South Fulton reservoir clears hurdle

South Fulton reservoir clears hurdle?

By Sarah Fay Campbell The Times-Herald

A bill passed on the last day of the 2010 Georgia General Assembly session may clear the way, at least partly, for a proposed drinking water reservoir in South Fulton County.

For the past several years, the South Fulton Municipal Water and Sewer Authority has been planning a drinking water reservoir to supply Palmetto, Fairburn and Union City. After a long search for the right location, the authority decided on a 440-acre reservoir on Bear Creek, surrounded by land owned by Carl Bouckaert. Bouckaert owns thousands of acres in South Fulton, including many along the Chattahoochee River, that will likely be developed in the future.

According to published reports, as of last fall, the authority had issued bonds and spent millions on land acquisition.

Then, in mid-November, a federal judge halted the project, saying that it would impede the city of Atlanta’s ability to comply with a court order. Atlanta was sued by the Upper Chattahoochee Riverkeeper over sewage pollution — and it needs the revenue from Fairburn and Union City, long into the future, to pay for the cleanup it has been ordered to do.

Fairburn and Union City currently get water from the city of Atlanta as part of Fulton County’s service delivery agreement.

House Bill 406 exempts drinking water reservoirs from the confines of service delivery agreements.

The Upper Chattahoochee Riverkeeper and the Flint Riverkeeper have expressed strong opposition to HB 406 and the Bear Creek Reservoir.

“If this reservoir is built, its operation will result in a significant and entirely unnecessary loss of water to the river and communities downstream in Georgia, Alabama, and Florida,” said Sally Bethea, Chattahoochee Riverkeeper in a release.

The groups, in the release, argue that Atlanta “has the existing, fully permitted capacity to continue to serve the area well into the future, without the construction of this reservoir.”

The bill only exempts reservoirs from service delivery agreements. Permits must still be obtained from the U.S. Army Corps of Engineers to build reservoirs, and from the state to withdraw water from the reservoir and from the Chattahoochee River.

According to Bethea, the reservoir would supply up to 16 million gallons of drinking water a day. But, the authority has applied to withdraw up to 32 MGD from the Chattahoochee to keep the reservoir full. Bear Creek itself cannot supply forecast future demand, or keep the lake full, she said.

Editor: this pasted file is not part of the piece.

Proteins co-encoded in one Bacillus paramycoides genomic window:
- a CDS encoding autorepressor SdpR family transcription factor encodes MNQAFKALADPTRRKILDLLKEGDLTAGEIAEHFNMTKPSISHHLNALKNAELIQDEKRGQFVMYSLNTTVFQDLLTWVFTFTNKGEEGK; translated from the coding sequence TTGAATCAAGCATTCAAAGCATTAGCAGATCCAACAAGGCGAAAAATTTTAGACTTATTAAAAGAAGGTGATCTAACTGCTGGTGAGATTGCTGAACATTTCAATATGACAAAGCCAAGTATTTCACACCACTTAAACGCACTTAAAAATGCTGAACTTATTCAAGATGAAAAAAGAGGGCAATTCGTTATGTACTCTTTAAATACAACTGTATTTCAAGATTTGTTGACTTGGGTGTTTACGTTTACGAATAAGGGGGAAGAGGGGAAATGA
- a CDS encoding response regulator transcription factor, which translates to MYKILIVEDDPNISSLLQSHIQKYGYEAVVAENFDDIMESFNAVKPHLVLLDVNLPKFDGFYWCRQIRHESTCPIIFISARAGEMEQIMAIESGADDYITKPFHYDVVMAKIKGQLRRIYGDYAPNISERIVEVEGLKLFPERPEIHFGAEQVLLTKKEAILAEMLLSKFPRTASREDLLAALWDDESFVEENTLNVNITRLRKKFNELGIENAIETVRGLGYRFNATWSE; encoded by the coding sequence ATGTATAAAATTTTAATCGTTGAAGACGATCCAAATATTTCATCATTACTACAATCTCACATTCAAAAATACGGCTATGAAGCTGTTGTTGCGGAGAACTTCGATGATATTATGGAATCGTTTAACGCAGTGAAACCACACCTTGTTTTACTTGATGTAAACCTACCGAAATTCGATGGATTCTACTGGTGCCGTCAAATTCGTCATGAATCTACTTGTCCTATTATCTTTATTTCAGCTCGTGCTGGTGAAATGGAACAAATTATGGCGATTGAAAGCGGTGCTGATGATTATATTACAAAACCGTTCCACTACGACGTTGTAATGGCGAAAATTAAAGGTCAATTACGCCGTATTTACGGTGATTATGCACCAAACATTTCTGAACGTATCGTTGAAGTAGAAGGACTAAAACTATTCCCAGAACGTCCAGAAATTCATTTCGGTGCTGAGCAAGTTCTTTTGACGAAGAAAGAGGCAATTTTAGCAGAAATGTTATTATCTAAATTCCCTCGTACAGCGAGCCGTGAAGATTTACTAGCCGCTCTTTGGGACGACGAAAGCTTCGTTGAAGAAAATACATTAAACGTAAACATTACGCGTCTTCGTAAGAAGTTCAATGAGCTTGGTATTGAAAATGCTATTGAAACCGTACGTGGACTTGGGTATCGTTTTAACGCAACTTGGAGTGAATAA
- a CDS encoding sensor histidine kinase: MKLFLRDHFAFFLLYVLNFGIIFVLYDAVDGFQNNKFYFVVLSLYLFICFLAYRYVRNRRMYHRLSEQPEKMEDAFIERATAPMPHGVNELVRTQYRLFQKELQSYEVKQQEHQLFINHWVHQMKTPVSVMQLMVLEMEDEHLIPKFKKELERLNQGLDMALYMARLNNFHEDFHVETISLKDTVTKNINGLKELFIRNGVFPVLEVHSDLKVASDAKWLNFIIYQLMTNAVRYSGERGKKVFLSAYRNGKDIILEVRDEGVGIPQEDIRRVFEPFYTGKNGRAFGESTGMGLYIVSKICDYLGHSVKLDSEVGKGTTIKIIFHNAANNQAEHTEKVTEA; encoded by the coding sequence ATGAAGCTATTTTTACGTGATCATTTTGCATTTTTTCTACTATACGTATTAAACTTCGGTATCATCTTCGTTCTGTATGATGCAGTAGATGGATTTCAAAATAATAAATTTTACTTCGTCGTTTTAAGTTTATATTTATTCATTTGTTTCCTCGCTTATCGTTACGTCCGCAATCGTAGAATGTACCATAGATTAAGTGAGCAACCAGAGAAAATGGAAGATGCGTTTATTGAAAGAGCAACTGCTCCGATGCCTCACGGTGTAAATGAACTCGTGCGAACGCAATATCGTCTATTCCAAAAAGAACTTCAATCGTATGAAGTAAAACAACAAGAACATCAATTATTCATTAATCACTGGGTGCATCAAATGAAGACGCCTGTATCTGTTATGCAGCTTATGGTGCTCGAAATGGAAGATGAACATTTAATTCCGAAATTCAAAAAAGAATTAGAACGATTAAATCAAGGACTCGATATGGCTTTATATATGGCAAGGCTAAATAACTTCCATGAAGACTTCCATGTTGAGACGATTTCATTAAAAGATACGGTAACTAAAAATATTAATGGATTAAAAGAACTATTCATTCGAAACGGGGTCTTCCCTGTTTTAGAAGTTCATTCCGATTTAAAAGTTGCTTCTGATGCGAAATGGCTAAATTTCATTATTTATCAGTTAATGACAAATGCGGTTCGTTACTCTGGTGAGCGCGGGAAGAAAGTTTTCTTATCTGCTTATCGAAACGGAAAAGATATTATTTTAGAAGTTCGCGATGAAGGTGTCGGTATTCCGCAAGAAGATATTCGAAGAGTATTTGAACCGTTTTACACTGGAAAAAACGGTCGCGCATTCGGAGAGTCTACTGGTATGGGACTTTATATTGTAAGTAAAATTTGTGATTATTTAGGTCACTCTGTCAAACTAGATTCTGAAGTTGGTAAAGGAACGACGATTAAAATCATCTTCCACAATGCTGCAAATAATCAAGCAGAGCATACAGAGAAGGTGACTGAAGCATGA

“Why are they spending all this money to build a lake to pump water out of the river? And pumping twice as much as is needed?” she said. “If they need 16 MGD,” they could just pump it directly out of the river.

One reason for all the pumping is that the lake won’t just be a drinking water reservoir, Bethea said. It will be an “amenity lake” for future development, and the extra water is needed to keep it full.

Bethea expressed concerns over more water being taken out of the Chattahoochee, at a time when Georgia is locked in a fierce battle with Florida and Alabama over the water in the Chattahoochee, Flint, and Apalachicola rivers.

Protecting minimum flows is normally a part of any water withdrawal permit.

For instance, Newnan Utilities has permits to withdraw water from several creeks, which is then pumped to its reservoirs.

However, pumping is only allowed when stream flows are at certain levels. When the streams are low, Newnan Utilities must rely on the water stored in the reservoirs.

In the Chattahoochee River, there are additional needs for flows — to dilute treated wastewater that flows from dozens of sewage treatment plants.

When asked Monday about various permit restrictions, Bethea said the Chattahoochee and Flint Riverkeepers “are not confident that the regulatory process will thoroughly” address those issues.

West Point Lake near Troup County is already beginning to show higher levels of nutrients than it should, she said.

Bethea said she has seen some versions of proposed permits which don’t have any restrictions on river or lake levels.

If things were better fleshed out in the permit and “if there were adequate mitigation for this project, we might have something to at least talk about,” Bethea said. But as it is, “we see there are a number of strikes against it.”

There are also concerns about the ramifications for other parts of the state.

“This bill is changing a state policy that made sense. That helps local governments plan for the future,” Bethea said.

Service delivery agreements allow cities or counties to know that they have the future customers to support the expense of building a reservoir.

“Now it says anybody that comes up with a plan can pull out and not be there in the future to help support infrastructure that is expensive and takes a long time to build — that is fundamentally a problem,” Bethea said.